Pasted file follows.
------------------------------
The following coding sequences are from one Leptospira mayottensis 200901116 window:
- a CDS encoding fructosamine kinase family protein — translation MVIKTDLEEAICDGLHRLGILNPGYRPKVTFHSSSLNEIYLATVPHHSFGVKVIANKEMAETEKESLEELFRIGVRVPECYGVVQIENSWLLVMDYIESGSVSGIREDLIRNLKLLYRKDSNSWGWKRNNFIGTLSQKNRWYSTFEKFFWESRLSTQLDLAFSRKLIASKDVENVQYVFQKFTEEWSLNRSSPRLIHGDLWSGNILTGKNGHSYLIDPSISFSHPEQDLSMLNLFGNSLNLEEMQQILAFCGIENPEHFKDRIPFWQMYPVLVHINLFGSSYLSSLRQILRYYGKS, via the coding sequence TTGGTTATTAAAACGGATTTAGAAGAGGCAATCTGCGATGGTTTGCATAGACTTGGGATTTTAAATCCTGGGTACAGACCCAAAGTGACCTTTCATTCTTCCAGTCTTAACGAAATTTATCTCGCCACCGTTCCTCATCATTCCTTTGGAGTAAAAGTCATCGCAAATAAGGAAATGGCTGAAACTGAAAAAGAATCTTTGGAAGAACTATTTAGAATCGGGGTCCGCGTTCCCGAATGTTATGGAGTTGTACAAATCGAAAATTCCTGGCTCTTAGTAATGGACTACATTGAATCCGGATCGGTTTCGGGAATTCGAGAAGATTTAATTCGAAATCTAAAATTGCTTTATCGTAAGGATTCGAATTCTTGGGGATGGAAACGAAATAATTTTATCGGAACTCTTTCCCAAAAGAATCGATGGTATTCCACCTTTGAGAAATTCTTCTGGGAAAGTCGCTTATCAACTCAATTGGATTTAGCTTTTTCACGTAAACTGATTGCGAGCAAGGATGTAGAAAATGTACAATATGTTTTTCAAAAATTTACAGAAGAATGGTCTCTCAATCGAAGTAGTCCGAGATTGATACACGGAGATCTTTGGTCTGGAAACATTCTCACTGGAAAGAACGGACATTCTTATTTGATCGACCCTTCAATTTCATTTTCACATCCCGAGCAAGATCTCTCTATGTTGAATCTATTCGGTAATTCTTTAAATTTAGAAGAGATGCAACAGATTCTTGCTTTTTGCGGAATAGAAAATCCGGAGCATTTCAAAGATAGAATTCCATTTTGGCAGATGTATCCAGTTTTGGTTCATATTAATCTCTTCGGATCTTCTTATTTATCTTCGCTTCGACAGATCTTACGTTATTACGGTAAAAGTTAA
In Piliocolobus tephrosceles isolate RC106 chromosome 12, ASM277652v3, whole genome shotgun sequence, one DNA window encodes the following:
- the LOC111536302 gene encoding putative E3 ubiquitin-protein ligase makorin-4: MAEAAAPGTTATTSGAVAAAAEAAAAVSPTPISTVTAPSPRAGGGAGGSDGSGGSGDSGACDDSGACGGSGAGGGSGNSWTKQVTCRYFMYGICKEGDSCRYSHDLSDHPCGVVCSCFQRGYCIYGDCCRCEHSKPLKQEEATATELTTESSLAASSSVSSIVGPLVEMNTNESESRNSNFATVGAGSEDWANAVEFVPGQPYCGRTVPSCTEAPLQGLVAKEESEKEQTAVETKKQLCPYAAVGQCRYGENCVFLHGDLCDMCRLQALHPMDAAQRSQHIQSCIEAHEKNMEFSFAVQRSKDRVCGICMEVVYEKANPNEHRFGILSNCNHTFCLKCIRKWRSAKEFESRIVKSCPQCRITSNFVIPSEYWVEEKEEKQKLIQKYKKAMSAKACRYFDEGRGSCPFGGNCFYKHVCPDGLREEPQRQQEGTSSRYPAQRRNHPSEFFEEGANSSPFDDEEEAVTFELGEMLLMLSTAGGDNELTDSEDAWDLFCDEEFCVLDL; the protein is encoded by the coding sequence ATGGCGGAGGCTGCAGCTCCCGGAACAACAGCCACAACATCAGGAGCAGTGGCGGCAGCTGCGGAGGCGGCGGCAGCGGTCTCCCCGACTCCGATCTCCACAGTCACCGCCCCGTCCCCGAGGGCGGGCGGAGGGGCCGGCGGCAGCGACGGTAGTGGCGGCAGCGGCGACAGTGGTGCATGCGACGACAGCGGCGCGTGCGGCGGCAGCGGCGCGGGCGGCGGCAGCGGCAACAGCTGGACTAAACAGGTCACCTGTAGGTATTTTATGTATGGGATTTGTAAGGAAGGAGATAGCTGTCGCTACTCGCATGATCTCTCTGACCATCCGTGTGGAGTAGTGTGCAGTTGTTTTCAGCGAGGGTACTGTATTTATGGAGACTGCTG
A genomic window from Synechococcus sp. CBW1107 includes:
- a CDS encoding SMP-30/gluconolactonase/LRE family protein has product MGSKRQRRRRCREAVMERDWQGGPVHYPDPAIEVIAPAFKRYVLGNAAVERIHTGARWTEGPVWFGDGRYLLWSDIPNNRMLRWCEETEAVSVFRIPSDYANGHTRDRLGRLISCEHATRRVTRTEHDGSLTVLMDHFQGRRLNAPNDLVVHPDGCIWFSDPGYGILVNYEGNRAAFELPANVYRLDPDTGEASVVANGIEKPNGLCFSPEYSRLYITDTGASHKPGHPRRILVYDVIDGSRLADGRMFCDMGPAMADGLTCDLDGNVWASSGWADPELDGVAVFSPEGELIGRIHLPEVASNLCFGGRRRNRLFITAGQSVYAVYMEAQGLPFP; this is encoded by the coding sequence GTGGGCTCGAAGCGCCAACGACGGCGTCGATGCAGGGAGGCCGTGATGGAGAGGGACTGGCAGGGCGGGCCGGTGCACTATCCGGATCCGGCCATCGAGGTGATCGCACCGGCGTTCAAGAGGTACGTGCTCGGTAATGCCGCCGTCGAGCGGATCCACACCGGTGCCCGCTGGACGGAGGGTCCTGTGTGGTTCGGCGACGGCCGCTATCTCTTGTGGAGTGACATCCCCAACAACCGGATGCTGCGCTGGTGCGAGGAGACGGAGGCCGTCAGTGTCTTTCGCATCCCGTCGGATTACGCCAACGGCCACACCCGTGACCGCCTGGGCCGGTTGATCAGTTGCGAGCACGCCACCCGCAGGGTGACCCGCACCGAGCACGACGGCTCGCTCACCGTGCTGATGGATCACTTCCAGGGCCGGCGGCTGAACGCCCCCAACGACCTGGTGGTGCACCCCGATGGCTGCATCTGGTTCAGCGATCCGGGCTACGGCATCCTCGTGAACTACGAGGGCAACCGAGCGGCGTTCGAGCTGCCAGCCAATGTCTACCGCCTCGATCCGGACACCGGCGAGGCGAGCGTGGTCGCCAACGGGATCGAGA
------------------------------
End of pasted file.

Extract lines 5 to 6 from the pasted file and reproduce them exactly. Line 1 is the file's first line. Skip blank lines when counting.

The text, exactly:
A genomic window from Synechococcus sp. CBW1107 includes:
- a CDS encoding SMP-30/gluconolactonase/LRE family protein has product MGSKRQRRRRCREAVMERDWQGGPVHYPDPAIEVIAPAFKRYVLGNAAVERIHTGARWTEGPVWFGDGRYLLWSDIPNNRMLRWCEETEAVSVFRIPSDYANGHTRDRLGRLISCEHATRRVTRTEHDGSLTVLMDHFQGRRLNAPNDLVVHPDGCIWFSDPGYGILVNYEGNRAAFELPANVYRLDPDTGEASVVANGIEKPNGLCFSPEYSRLYITDTGASHKPGHPRRILVYDVIDGSRLADGRMFCDMGPAMADGLTCDLDGNVWASSGWADPELDGVAVFSPEGELIGRIHLPEVASNLCFGGRRRNRLFITAGQSVYAVYMEAQGLPFP; this is encoded by the coding sequence GTGGGCTCGAAGCGCCAACGACGGCGTCGATGCAGGGAGGCCGTGATGGAGAGGGACTGGCAGGGCGGGCCGGTGCACTATCCGGATCCGGCCATCGAGGTGATCGCACCGGCGTTCAAGAGGTACGTGCTCGGTAATGCCGCCGTCGAGCGGATCCACACCGGTGCCCGCTGGACGGAGGGTCCTGTGTGGTTCGGCGACGGCCGCTATCTCTTGTGGAGTGACATCCCCAACAACCGGATGCTGCGCTGGTGCGAGGAGACGGAGGCCGTCAGTGTCTTTCGCATCCCGTCGGATTACGCCAACGGCCACACCCGTGACCGCCTGGGCCGGTTGATCAGTTGCGAGCACGCCACCCGCAGGGTGACCCGCACCGAGCACGACGGCTCGCTCACCGTGCTGATGGATCACTTCCAGGGCCGGCGGCTGAACGCCCCCAACGACCTGGTGGTGCACCCCGATGGCTGCATCTGGTTCAGCGATCCGGGCTACGGCATCCTCGTGAACTACGAGGGCAACCGAGCGGCGTTCGAGCTGCCAGCCAATGTCTACCGCCTCGATCCGGACACCGGCGAGGCGAGCGTGGTCGCCAACGGGATCGAGA